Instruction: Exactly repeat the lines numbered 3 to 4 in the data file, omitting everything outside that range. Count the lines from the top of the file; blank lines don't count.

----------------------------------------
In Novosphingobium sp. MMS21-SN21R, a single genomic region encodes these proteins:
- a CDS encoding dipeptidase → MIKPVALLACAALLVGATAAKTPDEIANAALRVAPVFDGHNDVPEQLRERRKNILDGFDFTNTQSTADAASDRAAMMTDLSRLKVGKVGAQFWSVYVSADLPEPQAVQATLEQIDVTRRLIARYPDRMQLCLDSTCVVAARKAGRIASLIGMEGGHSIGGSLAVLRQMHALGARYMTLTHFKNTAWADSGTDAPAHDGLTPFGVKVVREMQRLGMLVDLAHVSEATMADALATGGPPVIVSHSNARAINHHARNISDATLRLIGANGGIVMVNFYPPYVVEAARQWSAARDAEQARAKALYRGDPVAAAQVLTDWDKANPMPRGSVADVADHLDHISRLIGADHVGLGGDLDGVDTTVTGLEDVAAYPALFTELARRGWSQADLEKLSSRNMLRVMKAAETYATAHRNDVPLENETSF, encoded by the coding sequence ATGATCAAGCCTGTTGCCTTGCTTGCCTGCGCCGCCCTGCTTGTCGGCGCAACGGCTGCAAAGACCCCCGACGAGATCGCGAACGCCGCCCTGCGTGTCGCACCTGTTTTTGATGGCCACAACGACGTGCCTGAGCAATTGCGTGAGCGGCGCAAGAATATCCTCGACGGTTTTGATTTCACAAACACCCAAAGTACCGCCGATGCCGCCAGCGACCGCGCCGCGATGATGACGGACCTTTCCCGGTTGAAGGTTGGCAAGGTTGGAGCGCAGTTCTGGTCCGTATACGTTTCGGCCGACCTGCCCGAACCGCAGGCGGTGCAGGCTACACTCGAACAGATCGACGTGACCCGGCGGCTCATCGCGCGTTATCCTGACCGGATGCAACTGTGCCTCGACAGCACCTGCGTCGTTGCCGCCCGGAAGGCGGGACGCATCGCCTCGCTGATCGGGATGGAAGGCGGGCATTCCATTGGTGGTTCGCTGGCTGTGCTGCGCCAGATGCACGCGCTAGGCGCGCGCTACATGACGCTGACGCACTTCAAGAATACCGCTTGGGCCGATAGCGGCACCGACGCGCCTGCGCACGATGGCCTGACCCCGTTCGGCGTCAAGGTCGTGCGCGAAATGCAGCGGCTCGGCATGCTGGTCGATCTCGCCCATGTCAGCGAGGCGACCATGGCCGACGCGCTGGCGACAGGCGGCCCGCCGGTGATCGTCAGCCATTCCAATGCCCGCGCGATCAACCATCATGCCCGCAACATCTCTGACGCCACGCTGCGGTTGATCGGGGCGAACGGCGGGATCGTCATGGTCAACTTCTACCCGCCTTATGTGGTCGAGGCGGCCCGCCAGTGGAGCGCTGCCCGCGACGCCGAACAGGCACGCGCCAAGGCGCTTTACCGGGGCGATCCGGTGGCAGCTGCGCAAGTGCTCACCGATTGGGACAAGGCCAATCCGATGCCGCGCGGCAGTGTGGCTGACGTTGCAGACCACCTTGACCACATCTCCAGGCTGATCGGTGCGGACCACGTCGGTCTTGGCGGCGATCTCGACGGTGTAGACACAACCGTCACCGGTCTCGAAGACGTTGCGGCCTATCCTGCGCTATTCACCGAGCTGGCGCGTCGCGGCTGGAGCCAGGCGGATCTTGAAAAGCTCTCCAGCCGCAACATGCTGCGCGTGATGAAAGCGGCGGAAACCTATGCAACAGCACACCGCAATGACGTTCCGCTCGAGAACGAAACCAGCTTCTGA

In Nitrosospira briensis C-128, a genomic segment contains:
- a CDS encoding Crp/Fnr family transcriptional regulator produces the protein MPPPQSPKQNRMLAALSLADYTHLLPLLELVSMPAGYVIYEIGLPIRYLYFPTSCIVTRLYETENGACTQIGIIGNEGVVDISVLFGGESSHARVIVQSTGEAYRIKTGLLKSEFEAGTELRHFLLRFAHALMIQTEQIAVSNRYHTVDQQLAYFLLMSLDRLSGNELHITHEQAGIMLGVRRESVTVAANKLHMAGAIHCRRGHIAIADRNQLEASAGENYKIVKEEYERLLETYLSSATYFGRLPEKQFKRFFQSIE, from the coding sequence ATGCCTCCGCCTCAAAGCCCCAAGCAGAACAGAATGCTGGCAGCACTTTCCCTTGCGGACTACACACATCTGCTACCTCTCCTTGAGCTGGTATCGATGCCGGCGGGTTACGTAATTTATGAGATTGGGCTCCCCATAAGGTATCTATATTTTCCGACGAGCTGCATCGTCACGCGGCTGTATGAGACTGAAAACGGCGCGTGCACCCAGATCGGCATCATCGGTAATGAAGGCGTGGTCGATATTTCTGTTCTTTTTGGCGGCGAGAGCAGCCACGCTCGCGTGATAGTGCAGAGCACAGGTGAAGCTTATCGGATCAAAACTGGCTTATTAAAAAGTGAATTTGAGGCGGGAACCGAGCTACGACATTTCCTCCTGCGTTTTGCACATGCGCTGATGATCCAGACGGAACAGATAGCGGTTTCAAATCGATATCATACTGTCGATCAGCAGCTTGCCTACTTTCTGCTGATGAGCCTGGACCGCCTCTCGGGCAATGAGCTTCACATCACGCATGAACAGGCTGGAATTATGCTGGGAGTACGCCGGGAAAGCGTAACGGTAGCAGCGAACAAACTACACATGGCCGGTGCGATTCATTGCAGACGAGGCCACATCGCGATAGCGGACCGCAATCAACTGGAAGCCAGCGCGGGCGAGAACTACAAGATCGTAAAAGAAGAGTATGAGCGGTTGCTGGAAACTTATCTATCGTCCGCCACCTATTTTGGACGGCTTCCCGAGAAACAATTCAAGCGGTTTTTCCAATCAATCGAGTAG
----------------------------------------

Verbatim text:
In Nitrosospira briensis C-128, a genomic segment contains:
- a CDS encoding Crp/Fnr family transcriptional regulator produces the protein MPPPQSPKQNRMLAALSLADYTHLLPLLELVSMPAGYVIYEIGLPIRYLYFPTSCIVTRLYETENGACTQIGIIGNEGVVDISVLFGGESSHARVIVQSTGEAYRIKTGLLKSEFEAGTELRHFLLRFAHALMIQTEQIAVSNRYHTVDQQLAYFLLMSLDRLSGNELHITHEQAGIMLGVRRESVTVAANKLHMAGAIHCRRGHIAIADRNQLEASAGENYKIVKEEYERLLETYLSSATYFGRLPEKQFKRFFQSIE, from the coding sequence ATGCCTCCGCCTCAAAGCCCCAAGCAGAACAGAATGCTGGCAGCACTTTCCCTTGCGGACTACACACATCTGCTACCTCTCCTTGAGCTGGTATCGATGCCGGCGGGTTACGTAATTTATGAGATTGGGCTCCCCATAAGGTATCTATATTTTCCGACGAGCTGCATCGTCACGCGGCTGTATGAGACTGAAAACGGCGCGTGCACCCAGATCGGCATCATCGGTAATGAAGGCGTGGTCGATATTTCTGTTCTTTTTGGCGGCGAGAGCAGCCACGCTCGCGTGATAGTGCAGAGCACAGGTGAAGCTTATCGGATCAAAACTGGCTTATTAAAAAGTGAATTTGAGGCGGGAACCGAGCTACGACATTTCCTCCTGCGTTTTGCACATGCGCTGATGATCCAGACGGAACAGATAGCGGTTTCAAATCGATATCATACTGTCGATCAGCAGCTTGCCTACTTTCTGCTGATGAGCCTGGACCGCCTCTCGGGCAATGAGCTTCACATCACGCATGAACAGGCTGGAATTATGCTGGGAGTACGCCGGGAAAGCGTAACGGTAGCAGCGAACAAACTACACATGGCCGGTGCGATTCATTGCAGACGAGGCCACATCGCGATAGCGGACCGCAATCAACTGGAAGCCAGCGCGGGCGAGAACTACAAGATCGTAAAAGAAGAGTATGAGCGGTTGCTGGAAACTTATCTATCGTCCGCCACCTATTTTGGACGGCTTCCCGAGAAACAATTCAAGCGGTTTTTCCAATCAATCGAGTAG